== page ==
Over the last 11 years, 13 men have been exonerated in Florida due to postconviction DNA testing. Of them, 10 were wrongfully convicted due in whole or part to mistaken identification, including Derrick Williams, who was exonerated this month of a Manatee County rape he did not commit.
This problem is nothing new. In fact, the wrongful convictions of these 10 misidentified men span the last four decades, with the latest coming just five years ago in 2006. Even with the advancements in science, like DNA testing, such technology is not only expensive but employed in less than 10 percent of cases. Yet eyewitness identifications, despite their known problems, remain the bedrock of criminal investigations and prosecutions.
The experience of these wrongful convictions is precisely why Senate President Mike Haridopolos took the lead in providing the funding last year for the Florida Innocence Commission. The prevalence of misidentifications as the single greatest cause of wrongful convictions led the commission to begin its work last year by tackling eyewitness misidentification.
The commission spent six months on this vital issue, hearing from multiple experts and giving law enforcement practitioners and prosecutors wide latitude to present their views to the commission and develop their own proposal to fix the problem. After the commission heard all the evidence, it voted in favor of Sen. Joe Negron's proposal to require all law enforcement agencies in Florida to adopt well-accepted best practices to strengthen identifications and reduce misidentifications.
After pushback from law enforcement, Negron, R-Palm City, modified his proposal to meet their concerns. His proposal left two simple but critically important requirements — the blind, or independent, administration of lineups (the most critical), and instructions to the eyewitness. These requirements were supported by the academic experts brought before the commission, including law enforcement's chosen expert.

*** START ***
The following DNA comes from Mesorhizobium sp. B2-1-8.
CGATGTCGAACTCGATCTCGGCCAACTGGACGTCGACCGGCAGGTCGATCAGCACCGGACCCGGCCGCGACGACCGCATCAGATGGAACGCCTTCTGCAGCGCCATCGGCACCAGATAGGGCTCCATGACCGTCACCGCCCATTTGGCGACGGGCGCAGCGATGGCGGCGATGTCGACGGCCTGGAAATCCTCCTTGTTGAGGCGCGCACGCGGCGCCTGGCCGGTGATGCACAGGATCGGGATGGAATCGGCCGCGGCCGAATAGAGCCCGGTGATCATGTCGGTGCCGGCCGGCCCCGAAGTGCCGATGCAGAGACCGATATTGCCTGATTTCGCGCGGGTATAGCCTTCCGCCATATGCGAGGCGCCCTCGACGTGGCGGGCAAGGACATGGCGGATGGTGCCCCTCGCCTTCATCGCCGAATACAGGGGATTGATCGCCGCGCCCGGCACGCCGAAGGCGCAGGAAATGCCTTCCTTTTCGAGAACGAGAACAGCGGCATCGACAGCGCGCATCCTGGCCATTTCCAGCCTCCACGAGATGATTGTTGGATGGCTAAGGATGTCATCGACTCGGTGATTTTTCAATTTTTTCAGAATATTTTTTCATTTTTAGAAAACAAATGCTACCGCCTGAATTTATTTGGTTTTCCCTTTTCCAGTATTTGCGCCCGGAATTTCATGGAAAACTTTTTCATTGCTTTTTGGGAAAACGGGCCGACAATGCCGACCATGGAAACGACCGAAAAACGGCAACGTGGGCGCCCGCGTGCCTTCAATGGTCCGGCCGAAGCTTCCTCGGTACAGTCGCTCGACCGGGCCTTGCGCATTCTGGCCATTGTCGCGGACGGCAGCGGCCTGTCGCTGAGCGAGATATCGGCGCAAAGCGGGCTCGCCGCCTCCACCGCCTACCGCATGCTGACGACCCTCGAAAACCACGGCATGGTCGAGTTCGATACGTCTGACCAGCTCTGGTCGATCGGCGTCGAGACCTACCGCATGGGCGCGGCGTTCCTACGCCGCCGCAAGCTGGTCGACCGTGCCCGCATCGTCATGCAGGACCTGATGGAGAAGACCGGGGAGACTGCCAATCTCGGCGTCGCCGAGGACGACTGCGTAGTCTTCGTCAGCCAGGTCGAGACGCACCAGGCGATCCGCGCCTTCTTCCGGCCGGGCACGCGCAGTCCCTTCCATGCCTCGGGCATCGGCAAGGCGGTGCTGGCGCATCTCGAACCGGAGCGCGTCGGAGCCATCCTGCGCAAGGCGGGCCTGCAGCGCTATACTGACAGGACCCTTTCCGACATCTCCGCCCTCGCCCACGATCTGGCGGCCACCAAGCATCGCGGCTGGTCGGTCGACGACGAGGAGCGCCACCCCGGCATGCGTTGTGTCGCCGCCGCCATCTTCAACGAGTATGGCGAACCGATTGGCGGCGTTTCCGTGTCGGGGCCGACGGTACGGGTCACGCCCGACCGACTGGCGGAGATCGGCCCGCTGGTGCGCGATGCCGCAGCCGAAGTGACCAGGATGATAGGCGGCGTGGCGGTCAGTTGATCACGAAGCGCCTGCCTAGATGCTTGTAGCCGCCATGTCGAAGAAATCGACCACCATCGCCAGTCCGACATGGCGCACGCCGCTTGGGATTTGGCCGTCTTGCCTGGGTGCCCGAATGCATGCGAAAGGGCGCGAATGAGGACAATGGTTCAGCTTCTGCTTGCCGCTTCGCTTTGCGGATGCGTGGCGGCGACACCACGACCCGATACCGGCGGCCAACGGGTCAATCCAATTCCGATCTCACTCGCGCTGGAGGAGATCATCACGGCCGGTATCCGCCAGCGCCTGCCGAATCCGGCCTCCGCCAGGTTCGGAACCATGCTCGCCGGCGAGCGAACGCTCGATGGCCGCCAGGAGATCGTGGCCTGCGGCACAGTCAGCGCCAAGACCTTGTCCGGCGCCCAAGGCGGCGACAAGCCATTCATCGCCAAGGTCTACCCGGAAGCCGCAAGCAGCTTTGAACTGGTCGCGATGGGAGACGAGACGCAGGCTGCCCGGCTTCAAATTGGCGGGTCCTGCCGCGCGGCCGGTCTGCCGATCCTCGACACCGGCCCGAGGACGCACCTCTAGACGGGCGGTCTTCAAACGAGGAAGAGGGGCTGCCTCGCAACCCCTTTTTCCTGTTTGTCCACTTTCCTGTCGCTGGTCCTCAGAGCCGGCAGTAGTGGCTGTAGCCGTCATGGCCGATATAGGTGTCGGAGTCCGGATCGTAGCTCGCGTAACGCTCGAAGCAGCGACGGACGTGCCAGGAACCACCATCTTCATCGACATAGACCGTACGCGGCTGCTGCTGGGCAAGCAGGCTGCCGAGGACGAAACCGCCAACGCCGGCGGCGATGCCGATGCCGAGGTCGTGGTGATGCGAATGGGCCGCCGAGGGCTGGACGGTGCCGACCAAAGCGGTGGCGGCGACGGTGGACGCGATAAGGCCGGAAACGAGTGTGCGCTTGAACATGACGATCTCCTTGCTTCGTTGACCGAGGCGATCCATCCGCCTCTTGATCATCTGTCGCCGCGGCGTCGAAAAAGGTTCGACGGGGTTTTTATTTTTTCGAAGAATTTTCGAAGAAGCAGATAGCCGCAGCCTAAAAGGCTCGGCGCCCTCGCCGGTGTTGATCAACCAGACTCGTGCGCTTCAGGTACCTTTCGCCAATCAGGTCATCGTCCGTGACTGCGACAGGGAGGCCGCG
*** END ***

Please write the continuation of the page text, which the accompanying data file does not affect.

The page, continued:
Once SB 1206 and its companion, HB 821, were offered in the Legislature, law enforcement raised cost concerns, arguing that it would hamper small agencies that may not have enough staff to use an independent administrator for every lineup. These bills were amended to provide cost-neutral alternatives to blind administration that have been developed to still remove opportunities for suggestiveness in the administration of lineups.
But meeting all of law enforcement's legitimate concerns was not enough. Just last week, powerful law enforcement groups prevailed on lawmakers in the House of Representatives to remove the requirement that all lineups in Florida be administered uniformly by a blind administrator or through an approved method to reduce suggestiveness. Should this version become law, it would create an uneven hodgepodge of practices throughout Florida and would undermine six months' worth of work by the Innocence Commission that concluded that a statewide mandate was the only way to prevent misidentifications of innocent people that lead to the horror of wrongful conviction and incarceration.
While this revised bill now represents the House's version of reform, Negron's cost-neutral bill that comports with the most critical best practices is thankfully still alive in the Senate and still has the opportunity to become law.
Law enforcement agencies, big and small, around the nation and in Florida have already adopted the methods outlined in the Negron bill. In fact, Ohio, North Carolina and New Jersey have implemented a statewide mandate of these same methods for performing identifications. Not a single agency that is using these best practices has identified difficulties with their implementation and, most importantly, not even one of these agencies has gone back to using conventional methods that we know cause misidentifications.
The Negron bill must become law. Passage of anything short of SB 1206 will undermine all of the efforts made to date and fail to seize the momentum created by Florida's Innocence Commission. But the real impact of failure will be on innocent individuals and the overall safety of Floridians.
When someone is misidentified, wrongfully convicted and wrongfully incarcerated, the real perpetrator is left on the streets to prey on society — never to be caught in most cases. The innocent individual is stripped of his freedom and loses the chance to be a productive member of a free society. And if that innocent person is blessed enough to be exonerated, the state of Florida may pay out millions of dollars in restitution for having wrongfully incarcerated this person.
All of this can be prevented by mandating modest, simple but critical reforms in the Negron bill — SB 1206. Florida cannot wait any longer for justice.
Seth Miller is the executive director of the Innocence Project of Florida.